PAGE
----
Being a Political Cs. Mayor in college, I knew when I set my eyes on “The Tragedy of Fidel Castro” by Joao Cerqueira , that it would be an interesting read, but I never expected what I found. I am the type of reader that looks for 100 % showing and 0 % telling, and will always tell authors to avoid telling.. Furthermore, as a writer myself I avoid poetic writing at all costs, unless I am producing a poem. So, to find myself hooked on a book which was poetic in its entirety and told the entire story was a big surprise. Not only did the writing work but the mix of politics and religion was superb.
Joao Cerqueira produced a well written and unusual satire presenting one of the most delicate historical times of the US. We have Castro vs. JFK, God, and Jesus all in the same story. We then see fiction, history, and scripture hold hands as they take the reader inside the minds of the protagonists of one of the most dangerous political eras of the twentieth century.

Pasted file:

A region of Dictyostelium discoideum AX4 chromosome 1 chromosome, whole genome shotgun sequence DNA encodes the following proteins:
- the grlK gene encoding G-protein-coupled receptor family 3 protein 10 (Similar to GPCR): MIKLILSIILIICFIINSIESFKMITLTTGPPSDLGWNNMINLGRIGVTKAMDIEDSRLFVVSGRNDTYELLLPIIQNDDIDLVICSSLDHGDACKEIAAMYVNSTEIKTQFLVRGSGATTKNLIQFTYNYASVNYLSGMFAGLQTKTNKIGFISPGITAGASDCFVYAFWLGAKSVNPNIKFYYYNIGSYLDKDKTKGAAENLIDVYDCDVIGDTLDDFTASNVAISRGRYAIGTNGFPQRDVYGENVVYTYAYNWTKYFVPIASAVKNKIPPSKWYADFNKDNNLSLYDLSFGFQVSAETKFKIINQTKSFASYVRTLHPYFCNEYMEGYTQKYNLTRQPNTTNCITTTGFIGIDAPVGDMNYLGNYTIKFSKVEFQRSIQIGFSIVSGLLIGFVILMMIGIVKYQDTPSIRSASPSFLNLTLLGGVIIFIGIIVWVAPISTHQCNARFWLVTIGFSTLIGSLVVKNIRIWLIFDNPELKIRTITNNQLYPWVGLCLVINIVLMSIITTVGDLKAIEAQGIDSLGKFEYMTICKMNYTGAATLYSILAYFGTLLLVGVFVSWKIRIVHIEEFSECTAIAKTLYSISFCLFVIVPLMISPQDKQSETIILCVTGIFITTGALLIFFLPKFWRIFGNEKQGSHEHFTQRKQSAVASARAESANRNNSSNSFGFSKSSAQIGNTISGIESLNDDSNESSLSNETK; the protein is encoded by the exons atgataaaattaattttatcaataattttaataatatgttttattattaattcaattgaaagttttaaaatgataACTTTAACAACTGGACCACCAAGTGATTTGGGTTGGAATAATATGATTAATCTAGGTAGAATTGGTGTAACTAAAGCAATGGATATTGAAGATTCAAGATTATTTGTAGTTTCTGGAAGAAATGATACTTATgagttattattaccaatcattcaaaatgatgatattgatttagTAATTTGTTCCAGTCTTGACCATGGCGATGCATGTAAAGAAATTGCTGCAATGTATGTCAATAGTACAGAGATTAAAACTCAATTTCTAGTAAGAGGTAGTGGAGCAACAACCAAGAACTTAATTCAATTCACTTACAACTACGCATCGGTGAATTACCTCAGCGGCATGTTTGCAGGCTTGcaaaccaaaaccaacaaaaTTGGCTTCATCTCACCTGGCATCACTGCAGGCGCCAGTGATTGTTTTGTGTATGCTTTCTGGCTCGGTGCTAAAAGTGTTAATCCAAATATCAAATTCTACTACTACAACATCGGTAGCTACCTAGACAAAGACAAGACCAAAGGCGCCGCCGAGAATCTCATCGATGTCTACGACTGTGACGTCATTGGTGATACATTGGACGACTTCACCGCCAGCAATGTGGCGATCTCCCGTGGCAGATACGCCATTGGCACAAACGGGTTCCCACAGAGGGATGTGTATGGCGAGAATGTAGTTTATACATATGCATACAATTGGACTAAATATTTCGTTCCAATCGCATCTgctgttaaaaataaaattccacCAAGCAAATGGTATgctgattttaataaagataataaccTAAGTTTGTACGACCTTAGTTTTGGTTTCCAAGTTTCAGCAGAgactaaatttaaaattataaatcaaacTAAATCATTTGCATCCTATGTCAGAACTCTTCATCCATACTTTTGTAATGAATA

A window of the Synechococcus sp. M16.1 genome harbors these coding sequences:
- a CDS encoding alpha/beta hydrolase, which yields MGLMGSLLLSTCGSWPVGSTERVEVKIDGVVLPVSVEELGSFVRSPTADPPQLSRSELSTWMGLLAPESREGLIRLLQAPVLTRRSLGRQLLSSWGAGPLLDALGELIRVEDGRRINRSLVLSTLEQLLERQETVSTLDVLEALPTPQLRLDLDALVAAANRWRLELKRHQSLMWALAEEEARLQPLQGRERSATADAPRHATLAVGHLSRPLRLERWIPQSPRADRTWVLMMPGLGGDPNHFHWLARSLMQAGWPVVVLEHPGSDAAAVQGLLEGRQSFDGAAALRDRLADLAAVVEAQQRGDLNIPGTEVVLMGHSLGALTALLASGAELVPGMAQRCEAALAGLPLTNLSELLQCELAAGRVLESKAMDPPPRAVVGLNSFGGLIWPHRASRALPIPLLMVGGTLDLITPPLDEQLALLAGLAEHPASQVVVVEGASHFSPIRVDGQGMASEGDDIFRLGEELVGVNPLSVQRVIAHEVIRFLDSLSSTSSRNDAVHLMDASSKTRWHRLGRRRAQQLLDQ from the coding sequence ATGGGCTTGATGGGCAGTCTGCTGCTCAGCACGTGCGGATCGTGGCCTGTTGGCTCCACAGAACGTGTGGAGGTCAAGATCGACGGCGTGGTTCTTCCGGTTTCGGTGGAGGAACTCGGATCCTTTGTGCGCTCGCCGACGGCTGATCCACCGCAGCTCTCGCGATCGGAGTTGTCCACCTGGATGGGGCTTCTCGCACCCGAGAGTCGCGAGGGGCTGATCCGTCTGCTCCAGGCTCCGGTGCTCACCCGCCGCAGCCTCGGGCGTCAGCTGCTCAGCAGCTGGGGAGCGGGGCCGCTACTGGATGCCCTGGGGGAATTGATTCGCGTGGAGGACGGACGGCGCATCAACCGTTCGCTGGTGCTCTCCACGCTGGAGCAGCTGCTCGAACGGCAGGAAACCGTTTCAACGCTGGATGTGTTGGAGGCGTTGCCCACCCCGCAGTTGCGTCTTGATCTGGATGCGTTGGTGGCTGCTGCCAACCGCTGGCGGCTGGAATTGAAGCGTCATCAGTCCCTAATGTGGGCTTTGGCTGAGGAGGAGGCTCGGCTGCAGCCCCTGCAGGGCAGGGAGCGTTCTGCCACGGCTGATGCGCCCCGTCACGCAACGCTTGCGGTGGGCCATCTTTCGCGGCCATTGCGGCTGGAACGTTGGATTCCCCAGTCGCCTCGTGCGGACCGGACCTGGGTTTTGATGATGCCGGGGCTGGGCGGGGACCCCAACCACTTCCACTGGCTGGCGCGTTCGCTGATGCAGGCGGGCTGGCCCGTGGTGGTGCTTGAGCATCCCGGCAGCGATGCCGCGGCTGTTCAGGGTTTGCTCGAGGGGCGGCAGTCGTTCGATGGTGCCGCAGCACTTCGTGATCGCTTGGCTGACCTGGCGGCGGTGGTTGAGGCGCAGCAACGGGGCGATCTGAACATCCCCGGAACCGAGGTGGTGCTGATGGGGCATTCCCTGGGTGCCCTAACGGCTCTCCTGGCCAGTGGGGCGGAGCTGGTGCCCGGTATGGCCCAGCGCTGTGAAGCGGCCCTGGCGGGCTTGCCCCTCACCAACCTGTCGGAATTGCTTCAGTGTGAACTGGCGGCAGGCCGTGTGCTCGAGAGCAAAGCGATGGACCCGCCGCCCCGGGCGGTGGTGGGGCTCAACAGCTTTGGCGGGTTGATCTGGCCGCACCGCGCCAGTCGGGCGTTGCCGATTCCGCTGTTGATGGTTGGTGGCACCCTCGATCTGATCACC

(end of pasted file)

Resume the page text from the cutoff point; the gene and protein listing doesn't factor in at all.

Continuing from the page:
Castro’s perfect spy is captured in the US and set free by JFK. He returns to Cuba confused by how different he feels about capitalism now that he has lived it, as he walks down the streets of his changed hometown. He stops at a bar and falls for a beautiful woman as they danced together. Little did he know that he was dancing with Castro in disguise. This picturesque and almost cartoon like scene is Cerqueira’s signature within a poetic story telling style.
Not an action or plot driven fiction, but a somewhat rhetoric and some cases musical narration with vivid scenes filled with imagery and dialog story, “The Tragedy of Castro” by Joao Cerqueira is for all readers who enjoy different and unique writing style and story. Well done!